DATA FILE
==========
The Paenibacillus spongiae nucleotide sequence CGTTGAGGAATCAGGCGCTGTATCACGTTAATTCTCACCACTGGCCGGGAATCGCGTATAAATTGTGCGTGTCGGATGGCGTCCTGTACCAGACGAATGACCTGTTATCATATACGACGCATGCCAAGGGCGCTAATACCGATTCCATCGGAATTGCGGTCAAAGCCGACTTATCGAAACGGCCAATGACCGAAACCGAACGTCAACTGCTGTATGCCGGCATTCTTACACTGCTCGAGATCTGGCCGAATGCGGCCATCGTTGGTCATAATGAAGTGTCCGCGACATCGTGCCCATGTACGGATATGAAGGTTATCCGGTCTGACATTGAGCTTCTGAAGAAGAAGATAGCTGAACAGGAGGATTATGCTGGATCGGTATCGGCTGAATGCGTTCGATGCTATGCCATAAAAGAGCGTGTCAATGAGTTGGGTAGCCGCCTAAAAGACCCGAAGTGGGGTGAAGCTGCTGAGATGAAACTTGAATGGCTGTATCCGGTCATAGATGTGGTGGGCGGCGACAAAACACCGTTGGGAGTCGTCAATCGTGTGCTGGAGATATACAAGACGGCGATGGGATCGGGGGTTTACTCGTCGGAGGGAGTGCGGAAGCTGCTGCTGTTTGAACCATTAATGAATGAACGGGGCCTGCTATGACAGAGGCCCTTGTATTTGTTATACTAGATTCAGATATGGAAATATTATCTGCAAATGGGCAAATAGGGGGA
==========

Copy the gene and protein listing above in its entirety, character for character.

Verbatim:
The Paenibacillus spongiae nucleotide sequence CGTTGAGGAATCAGGCGCTGTATCACGTTAATTCTCACCACTGGCCGGGAATCGCGTATAAATTGTGCGTGTCGGATGGCGTCCTGTACCAGACGAATGACCTGTTATCATATACGACGCATGCCAAGGGCGCTAATACCGATTCCATCGGAATTGCGGTCAAAGCCGACTTATCGAAACGGCCAATGACCGAAACCGAACGTCAACTGCTGTATGCCGGCATTCTTACACTGCTCGAGATCTGGCCGAATGCGGCCATCGTTGGTCATAATGAAGTGTCCGCGACATCGTGCCCATGTACGGATATGAAGGTTATCCGGTCTGACATTGAGCTTCTGAAGAAGAAGATAGCTGAACAGGAGGATTATGCTGGATCGGTATCGGCTGAATGCGTTCGATGCTATGCCATAAAAGAGCGTGTCAATGAGTTGGGTAGCCGCCTAAAAGACCCGAAGTGGGGTGAAGCTGCTGAGATGAAACTTGAATGGCTGTATCCGGTCATAGATGTGGTGGGCGGCGACAAAACACCGTTGGGAGTCGTCAATCGTGTGCTGGAGATATACAAGACGGCGATGGGATCGGGGGTTTACTCGTCGGAGGGAGTGCGGAAGCTGCTGCTGTTTGAACCATTAATGAATGAACGGGGCCTGCTATGACAGAGGCCCTTGTATTTGTTATACTAGATTCAGATATGGAAATATTATCTGCAAATGGGCAAATAGGGGGA